To my mind, Sisci’s remarks are essentially as to how he would have handled the precipitate situation arising out of the US-sponsored coup in Ukraine last February. It is perfectly understandable. Sisci also doesn’t share Russia’s historical memory and collective consciousness about the waves of invasions it faced from the west. Ukraine played a particularly poignant role in World War II. So, Sisci’s reaction is bound to be at variance with President Putin’s.

Then, there is the assumption that Putin approached China “to save Russia”. Maybe, that is the perspective one tends to get from Beijing (which is of course one of the centres of the world), but it is vastly overblown when viewed from Delhi. Russia has seen the Ukraine crisis all along, quintessentially, as a matter between it and the West.

Besides, Russia’s relations with China are not of a kind that they can be regarded as ‘allies’. Both sides openly say it is a pragmatic relationship (which it is, literally.) That is to say, they have a back-to-back understanding — ‘you scratch my back, I scratch yours’ — when it comes to humbling the US.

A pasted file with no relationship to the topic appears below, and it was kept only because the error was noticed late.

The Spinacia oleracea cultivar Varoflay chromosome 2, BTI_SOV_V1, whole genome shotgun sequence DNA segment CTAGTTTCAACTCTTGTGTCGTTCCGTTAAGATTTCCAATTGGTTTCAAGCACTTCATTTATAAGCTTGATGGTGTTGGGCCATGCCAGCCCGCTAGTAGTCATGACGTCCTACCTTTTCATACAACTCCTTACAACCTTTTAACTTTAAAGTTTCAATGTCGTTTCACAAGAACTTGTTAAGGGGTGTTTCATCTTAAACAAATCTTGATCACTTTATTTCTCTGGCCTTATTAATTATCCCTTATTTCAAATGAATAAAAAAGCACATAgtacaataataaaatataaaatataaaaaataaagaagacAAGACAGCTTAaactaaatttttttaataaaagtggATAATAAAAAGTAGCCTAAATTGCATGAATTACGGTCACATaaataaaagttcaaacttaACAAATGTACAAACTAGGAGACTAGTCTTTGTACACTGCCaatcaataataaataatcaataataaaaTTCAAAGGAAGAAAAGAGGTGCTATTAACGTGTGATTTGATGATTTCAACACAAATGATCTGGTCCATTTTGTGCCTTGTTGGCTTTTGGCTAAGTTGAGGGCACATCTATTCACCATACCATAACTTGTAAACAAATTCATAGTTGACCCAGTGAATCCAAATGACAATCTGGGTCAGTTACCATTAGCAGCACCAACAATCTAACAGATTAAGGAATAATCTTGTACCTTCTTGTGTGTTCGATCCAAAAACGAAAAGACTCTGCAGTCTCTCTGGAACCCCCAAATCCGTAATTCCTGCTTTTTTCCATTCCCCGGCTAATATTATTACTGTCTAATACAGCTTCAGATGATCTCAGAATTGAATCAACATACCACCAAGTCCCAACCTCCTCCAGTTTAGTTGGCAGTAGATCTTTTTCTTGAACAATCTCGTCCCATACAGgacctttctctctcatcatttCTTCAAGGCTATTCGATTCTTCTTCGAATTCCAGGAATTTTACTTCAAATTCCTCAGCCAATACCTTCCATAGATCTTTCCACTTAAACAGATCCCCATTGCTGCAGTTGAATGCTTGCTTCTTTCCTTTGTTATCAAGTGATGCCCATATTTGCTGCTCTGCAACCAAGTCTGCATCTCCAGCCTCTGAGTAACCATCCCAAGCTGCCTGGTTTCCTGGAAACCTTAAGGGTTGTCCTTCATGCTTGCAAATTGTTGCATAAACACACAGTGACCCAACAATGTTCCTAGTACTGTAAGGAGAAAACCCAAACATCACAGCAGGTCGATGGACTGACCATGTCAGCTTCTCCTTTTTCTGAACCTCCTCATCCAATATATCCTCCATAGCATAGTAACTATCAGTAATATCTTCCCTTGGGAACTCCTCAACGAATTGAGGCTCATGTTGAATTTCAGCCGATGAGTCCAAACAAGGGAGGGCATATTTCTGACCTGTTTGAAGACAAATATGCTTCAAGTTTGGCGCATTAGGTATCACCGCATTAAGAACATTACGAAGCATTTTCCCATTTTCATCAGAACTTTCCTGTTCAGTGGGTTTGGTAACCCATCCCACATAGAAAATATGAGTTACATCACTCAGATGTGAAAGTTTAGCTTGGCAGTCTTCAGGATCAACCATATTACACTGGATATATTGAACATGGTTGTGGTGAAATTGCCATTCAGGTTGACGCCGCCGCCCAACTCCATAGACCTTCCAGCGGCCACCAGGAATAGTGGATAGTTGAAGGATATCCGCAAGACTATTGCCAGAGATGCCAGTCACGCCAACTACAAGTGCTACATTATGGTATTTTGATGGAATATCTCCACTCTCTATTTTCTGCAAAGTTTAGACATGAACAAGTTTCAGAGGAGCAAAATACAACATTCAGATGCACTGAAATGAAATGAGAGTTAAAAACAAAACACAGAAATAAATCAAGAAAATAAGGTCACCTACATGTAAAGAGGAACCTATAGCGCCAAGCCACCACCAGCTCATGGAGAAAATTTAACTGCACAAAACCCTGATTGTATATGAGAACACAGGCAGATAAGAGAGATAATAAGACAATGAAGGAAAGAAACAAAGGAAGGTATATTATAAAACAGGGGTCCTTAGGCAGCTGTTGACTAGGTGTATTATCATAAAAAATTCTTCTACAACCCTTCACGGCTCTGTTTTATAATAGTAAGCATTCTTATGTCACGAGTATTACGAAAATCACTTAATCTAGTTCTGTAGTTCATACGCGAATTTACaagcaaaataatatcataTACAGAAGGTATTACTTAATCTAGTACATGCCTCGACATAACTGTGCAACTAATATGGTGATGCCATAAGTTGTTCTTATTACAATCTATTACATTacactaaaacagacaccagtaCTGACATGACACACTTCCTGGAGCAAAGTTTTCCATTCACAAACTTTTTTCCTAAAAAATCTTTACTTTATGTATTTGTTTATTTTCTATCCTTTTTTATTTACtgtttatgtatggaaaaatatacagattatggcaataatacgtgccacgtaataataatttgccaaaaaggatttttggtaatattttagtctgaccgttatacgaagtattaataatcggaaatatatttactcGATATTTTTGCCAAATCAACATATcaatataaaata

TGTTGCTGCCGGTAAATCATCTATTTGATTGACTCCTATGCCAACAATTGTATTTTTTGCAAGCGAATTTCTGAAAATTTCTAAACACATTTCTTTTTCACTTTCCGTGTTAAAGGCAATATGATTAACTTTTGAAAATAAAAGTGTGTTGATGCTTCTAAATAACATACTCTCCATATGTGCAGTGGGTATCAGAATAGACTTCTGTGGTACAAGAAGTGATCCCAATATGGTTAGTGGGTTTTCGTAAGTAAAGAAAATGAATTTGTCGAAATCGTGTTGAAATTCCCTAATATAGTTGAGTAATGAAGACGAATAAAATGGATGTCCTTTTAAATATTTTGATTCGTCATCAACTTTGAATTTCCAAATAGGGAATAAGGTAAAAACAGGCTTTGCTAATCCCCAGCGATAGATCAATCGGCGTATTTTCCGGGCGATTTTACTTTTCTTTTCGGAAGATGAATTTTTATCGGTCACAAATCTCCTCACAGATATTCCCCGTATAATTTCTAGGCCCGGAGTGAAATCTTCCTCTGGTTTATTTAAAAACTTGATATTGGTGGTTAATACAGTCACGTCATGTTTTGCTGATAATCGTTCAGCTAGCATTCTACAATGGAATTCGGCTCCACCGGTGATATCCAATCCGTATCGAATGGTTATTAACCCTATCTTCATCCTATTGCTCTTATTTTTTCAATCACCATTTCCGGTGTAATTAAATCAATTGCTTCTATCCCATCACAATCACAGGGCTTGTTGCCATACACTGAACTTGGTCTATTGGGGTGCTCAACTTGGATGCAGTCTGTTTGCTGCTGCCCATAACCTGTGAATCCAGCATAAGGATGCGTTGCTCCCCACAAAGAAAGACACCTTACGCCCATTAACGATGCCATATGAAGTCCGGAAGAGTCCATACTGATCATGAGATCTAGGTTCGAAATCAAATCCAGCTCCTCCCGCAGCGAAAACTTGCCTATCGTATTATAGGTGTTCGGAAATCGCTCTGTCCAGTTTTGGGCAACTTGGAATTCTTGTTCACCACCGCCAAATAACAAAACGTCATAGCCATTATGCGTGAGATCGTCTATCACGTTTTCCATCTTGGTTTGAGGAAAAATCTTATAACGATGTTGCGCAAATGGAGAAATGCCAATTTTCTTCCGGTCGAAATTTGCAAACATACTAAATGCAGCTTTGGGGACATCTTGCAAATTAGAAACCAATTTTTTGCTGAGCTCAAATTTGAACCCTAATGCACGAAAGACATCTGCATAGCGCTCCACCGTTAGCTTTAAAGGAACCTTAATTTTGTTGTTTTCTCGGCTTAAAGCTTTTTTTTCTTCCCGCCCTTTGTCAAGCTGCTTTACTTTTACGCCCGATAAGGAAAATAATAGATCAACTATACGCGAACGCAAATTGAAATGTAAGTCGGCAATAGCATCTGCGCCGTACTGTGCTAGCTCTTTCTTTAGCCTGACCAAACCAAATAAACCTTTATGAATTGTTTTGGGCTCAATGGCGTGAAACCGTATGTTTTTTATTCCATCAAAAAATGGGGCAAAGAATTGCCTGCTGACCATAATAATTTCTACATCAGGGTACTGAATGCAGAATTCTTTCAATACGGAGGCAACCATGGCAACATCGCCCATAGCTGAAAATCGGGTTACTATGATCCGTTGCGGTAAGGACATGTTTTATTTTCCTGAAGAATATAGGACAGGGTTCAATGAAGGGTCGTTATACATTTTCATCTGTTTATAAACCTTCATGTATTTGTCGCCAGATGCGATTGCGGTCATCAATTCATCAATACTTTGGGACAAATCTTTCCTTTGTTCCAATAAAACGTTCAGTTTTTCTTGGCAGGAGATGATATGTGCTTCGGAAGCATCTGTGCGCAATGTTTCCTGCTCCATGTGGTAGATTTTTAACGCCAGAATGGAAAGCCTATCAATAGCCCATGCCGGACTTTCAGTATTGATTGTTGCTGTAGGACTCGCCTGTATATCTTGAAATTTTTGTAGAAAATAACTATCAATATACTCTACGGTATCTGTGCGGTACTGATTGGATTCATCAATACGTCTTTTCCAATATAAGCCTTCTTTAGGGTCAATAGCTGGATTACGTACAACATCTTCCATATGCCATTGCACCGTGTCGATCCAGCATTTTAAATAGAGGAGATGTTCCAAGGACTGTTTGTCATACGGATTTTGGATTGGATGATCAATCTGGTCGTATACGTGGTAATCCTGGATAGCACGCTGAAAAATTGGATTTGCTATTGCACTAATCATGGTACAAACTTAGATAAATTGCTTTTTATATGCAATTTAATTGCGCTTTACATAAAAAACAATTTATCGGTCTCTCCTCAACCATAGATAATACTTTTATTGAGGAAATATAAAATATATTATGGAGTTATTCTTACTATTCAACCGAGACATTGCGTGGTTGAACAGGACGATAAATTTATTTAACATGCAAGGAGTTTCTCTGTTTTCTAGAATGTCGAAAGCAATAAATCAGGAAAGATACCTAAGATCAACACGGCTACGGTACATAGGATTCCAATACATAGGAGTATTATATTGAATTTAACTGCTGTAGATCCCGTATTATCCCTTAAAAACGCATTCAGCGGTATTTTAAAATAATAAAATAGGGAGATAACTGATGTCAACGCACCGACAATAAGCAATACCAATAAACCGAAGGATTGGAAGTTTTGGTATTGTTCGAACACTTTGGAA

Take China’s tensions with Japan; Russia and and China’s disquiet over the deployment of US missile defence system; China’s stance on Syria; Russia’s ties with Vietnam — there is a pattern in the pragmatic cooperation.

Russia has learnt from the Afghan experience and a direct Russian intervention in Ukraine is not in Moscow’s consideration zone. The real Russian intentions do not include territorial ambition, either. Also, after what the US did in Georgia and the Baltics, what option would Russia have but to dig in? Ukraine is Russia’s Maginot Line.

Equally, let us cut through the propaganda on oil price and try to understand that Russia can find its way through an year or two while Saudis keep the oil price low largely to push the US shale industry out of business. The Russian economy, unlike the Soviet economy, is globalized and Tuesday’s gas deal with Hungary tells a story by itself.

Finally, Obama. I think Obama is slowly retreating from Ukraine, sensing that the maximum dividends have been derived, and from now onward the law of diminishing returns would be at work. He understands that Europe is just about to throw up, it can’t take anymore all that the US has been shoving down its throat over Ukraine.

M.K. Bhadrakumar

M.K. Bhadrakumar is a former diplomat who served for more than 29 years as an Indian Foreign Service officer with postings including India’s ambassador to Turkey and Uzbekistan.

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